Jim Burch

Jim Burch smilingWhen I was in high school, I was lucky enough to play the role of Henry David Thoreau in a local production of 'The Night Thoreau Spent in Jail'. During my research for the part, I purchased the book 'In Wildness is the Preservation of the World', with quotations from Henry David Thoreau and photographs by Eliot Porter. That book, and the experience of attempting to understand and portray Henry David Thoreau, helped bring my life into focus.

My grandparents had deep ties to the land. One grandfather was raised on a farm in Kansas and, even though he chose to leave the farm for a career with the railroad, remained close to his farming roots.

My other grandfather was the son of a brick-mason in St. Louis, and opted to leave the city for open skies. He was awarded a homestead tract in the sand hills of Nebraska, worked on a ranch in Montana, and later filled us with tales of his adventures.

When I was growing up, the stories of grandpa's experiences mingled in my mind with all the westerns I watched on TV and fueled my imagination. As we would drive our Rambler across the states of Kansas, Oklahoma, and Texas to visit relatives, one of my favorite pastimes was to gaze out the side window and imagine I was riding on horseback across the landscape. As we'd pass a culvert or a fence, my horse and I would jump the obstacle and continue on our path: never breaking stride, always smoothly gliding over the landscape with the wind at our face.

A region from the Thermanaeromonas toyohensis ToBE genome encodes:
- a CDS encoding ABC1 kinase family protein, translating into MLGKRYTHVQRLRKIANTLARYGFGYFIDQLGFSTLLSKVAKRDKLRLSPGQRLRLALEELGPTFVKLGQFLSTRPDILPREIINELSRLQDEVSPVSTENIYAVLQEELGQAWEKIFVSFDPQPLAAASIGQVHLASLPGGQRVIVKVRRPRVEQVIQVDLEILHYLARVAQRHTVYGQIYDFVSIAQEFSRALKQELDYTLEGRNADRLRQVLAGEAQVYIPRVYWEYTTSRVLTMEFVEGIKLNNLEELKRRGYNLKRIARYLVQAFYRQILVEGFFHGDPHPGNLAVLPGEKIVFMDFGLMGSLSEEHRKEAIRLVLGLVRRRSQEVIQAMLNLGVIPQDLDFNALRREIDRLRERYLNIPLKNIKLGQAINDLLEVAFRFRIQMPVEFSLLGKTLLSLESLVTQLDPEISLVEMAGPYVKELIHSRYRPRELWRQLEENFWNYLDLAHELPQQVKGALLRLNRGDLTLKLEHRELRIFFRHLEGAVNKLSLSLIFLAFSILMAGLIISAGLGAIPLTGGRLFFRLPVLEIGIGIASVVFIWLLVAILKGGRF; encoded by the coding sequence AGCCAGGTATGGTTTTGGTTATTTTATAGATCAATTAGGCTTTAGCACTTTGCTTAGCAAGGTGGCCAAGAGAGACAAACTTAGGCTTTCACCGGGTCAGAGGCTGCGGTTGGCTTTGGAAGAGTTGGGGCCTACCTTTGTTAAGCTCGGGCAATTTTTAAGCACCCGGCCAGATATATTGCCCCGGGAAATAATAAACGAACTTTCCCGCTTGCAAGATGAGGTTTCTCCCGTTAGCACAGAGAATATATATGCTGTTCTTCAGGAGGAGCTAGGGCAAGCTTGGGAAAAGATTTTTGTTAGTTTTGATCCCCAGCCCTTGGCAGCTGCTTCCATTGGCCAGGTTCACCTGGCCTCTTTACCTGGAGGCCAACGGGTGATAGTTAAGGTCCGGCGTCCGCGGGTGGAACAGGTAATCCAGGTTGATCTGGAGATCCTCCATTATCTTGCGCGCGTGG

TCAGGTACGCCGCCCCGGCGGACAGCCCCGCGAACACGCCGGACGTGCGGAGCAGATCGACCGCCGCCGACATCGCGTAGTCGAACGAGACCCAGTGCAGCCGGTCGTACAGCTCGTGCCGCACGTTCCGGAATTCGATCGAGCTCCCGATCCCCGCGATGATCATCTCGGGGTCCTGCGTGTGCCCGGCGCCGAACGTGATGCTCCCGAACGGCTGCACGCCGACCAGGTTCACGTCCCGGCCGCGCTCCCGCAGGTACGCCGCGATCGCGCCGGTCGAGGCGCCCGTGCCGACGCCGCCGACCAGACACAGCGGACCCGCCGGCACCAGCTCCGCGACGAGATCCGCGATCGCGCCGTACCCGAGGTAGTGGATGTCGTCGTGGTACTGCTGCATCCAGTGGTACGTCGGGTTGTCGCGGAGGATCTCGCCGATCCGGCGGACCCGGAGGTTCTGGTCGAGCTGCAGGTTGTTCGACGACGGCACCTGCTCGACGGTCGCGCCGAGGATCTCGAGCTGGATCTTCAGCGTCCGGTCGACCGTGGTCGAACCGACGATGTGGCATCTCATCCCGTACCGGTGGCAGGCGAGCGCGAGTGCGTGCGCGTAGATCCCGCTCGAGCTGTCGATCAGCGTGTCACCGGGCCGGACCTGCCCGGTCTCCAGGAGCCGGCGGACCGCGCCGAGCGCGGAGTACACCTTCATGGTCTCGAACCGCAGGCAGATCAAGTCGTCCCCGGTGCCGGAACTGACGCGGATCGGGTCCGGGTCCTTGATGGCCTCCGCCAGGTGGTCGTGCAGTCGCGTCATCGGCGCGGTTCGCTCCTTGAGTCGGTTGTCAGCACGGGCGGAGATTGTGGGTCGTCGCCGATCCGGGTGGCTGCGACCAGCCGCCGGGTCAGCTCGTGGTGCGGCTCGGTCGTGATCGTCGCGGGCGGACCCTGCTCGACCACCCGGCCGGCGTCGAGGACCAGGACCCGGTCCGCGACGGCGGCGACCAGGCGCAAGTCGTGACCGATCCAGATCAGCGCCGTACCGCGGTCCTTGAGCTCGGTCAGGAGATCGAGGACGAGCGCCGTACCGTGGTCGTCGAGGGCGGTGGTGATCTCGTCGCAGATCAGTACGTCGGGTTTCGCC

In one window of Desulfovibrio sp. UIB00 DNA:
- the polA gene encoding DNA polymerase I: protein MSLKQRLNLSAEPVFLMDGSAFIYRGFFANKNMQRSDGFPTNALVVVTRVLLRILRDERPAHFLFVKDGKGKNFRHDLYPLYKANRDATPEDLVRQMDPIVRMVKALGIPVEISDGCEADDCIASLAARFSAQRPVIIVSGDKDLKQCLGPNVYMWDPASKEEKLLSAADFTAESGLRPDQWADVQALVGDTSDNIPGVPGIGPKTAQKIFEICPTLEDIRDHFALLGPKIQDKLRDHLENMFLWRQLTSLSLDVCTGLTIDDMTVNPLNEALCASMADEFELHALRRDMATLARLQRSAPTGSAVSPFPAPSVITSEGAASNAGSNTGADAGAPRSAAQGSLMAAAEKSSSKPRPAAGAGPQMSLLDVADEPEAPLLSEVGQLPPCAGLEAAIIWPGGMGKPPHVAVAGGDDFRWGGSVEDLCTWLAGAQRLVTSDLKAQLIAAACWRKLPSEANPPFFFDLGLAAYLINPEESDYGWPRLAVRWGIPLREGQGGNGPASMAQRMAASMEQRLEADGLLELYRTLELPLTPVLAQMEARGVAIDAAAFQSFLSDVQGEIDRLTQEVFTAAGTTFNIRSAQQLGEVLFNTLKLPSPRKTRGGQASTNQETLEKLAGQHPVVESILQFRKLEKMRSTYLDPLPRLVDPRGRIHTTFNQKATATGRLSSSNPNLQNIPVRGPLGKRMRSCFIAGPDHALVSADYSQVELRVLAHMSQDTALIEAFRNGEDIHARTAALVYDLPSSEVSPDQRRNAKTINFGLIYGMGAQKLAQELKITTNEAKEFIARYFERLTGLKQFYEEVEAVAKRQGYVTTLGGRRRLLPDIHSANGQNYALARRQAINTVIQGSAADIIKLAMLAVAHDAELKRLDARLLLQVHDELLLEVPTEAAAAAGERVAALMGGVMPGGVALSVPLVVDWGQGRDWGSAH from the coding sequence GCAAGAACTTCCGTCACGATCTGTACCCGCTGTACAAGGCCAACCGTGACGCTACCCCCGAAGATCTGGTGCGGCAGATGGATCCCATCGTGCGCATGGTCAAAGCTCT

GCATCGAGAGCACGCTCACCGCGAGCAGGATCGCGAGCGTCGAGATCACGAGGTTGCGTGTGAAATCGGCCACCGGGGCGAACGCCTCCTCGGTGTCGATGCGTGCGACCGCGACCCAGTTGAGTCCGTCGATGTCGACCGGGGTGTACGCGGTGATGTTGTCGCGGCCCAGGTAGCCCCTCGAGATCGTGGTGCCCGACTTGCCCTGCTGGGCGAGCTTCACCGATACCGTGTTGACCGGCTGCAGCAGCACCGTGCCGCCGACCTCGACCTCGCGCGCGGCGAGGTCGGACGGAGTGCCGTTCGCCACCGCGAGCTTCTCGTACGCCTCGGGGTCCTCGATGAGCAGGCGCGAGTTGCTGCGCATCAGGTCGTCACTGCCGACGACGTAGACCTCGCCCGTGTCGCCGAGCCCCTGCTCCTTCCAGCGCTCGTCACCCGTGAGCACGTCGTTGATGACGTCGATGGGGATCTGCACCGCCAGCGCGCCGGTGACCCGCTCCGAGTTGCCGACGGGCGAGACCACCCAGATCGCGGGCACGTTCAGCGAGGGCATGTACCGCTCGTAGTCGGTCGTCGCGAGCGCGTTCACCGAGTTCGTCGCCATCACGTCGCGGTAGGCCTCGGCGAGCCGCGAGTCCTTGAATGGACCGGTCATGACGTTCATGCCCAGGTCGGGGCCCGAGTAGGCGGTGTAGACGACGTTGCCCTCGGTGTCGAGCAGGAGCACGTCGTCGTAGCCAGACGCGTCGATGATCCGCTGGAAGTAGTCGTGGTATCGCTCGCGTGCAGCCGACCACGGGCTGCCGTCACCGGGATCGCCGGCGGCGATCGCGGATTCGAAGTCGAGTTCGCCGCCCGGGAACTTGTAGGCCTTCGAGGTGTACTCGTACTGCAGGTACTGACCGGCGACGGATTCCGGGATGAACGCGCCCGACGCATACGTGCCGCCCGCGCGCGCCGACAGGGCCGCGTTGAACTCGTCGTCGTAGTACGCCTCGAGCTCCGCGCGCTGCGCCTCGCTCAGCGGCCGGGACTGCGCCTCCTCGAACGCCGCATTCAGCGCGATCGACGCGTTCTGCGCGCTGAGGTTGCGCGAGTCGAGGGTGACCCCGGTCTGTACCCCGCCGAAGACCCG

In high school, reading Henry David Thoreau and looking at the beautiful photos by Eliot Porter took me back to my daydreams of the wide open prairies. So, I'd go for long walks in the local woods, longing to leave civilization behind, but knowing that I needed civilization to survive.

While in college, as I would stare endlessly at a map of the USA and imagine where the next phase of my life would lead, I was always drawn to the vast area along the continental divide in Montana and Wyoming that said 'wilderness'.

As I matured, moved west, and was provided the opportunity to camp and visit areas I'd only dreamed of seeing, I realized even more the importance of wildness and quiet to my soul. The peace of sitting in a virgin stand of redwoods on one birthday helped me survive a long year of challenging work. The pleasure of a morning walk at the base of the Tetons on another birthday inspired me toward a year of excellent achievement in my work.

I've never been inspired by looking at a freeway, or watching the oil rigs we used to call 'giant grasshoppers' bob up and down.

My support of The Wilderness Society allows me to help preserve some of what my generation inherited from those that came before us, in the hope that many subsequent generations will cherish the peace, serenity, and fulfillment that can only be experienced in wild places.